This is the twelfth and final post in the series Historians Confront the Climate Emergency, hosted by ActiveHistory.ca, NiCHE (Network in Canadian History & Environment), Historical Climatology, and Climate History Network. By Vinita Damodaran In May 2020, Cyclone Amphan battered the east coast of Bangladesh and India, especially Kolkata and the Sundarbans, leaving hundreds of people dead and causing damage of over $13… Read more »
This is the second post in the series Historians Confront the Climate Emergency, hosted by ActiveHistory.ca, NiCHE (Network in Canadian History & Environment), Historical Climatology, and Climate History Network. By Dagomar Degroot Historians have always concerned themselves as much with the present as the past. Some do so explicitly, their work guided by a conscious desire to provide context for a… Read more »
By Sean Graham The humble Ouija Board, a beloved part of childhood slumber parties, cheesy sitcom plots, and top-10 games lists. Even though it’s just a board and disc, it can produce captivating evenings where people explore a mystical world. The idea that it is possible to communicate with the dearly departed is intriguing and something that, for a lot… Read more »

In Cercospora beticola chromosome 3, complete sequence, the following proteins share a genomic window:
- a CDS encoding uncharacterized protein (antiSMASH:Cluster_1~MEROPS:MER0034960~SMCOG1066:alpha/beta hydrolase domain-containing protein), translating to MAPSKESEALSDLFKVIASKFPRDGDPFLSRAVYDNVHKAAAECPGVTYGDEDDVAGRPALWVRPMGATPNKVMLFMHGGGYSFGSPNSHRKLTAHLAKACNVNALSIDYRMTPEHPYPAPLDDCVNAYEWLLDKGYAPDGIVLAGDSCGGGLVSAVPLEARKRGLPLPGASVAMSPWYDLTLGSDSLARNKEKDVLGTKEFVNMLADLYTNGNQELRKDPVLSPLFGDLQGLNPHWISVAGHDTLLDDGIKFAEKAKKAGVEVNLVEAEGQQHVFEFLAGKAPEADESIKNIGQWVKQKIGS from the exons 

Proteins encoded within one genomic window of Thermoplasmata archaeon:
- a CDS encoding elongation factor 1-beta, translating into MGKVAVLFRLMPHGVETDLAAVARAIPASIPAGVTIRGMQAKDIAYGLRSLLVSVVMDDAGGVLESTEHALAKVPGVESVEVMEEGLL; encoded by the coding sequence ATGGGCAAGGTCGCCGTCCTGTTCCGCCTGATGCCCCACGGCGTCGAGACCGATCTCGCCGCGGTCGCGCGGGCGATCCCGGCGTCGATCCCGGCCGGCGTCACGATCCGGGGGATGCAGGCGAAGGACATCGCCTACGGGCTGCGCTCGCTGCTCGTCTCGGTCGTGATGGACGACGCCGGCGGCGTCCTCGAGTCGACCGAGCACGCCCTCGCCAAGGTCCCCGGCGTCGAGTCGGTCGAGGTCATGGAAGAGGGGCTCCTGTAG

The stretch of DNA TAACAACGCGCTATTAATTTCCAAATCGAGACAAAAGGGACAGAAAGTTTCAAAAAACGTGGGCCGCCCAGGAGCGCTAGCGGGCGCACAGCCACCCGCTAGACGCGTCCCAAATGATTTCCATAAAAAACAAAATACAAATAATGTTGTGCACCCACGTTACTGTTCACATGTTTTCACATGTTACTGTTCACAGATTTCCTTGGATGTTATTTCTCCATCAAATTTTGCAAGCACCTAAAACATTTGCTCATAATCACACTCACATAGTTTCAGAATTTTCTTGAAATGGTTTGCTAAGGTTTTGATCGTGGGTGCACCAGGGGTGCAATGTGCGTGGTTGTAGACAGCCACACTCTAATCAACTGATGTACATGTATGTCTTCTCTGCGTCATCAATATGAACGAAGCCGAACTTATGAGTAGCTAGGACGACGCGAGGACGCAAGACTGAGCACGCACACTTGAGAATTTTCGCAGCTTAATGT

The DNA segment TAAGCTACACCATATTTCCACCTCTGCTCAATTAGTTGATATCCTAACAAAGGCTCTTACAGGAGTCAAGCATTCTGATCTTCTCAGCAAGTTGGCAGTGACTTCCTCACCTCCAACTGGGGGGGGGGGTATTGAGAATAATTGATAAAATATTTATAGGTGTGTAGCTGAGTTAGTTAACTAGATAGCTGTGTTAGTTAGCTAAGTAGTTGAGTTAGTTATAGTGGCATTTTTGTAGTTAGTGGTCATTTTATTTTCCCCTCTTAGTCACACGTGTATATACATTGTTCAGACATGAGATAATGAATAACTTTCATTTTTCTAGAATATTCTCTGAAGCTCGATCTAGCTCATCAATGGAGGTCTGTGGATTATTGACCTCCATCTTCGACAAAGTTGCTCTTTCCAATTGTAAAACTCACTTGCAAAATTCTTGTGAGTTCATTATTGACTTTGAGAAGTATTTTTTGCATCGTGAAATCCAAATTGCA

Lubricating relationships with an eye to the past, historian Britt Luby looks at eating for love.
The “Reading Artifacts: Summer Institute in Material Culture Research” at the Canada Science and Technology Museum is another symptom of the growing trend in history and philosophy of science studies to include scientific artifacts as a resource for historical investigation and argumentation. In Leviathan and the Air Pump, Shapin and Schaffer argued scientific instruments are integral to the making of… Read more »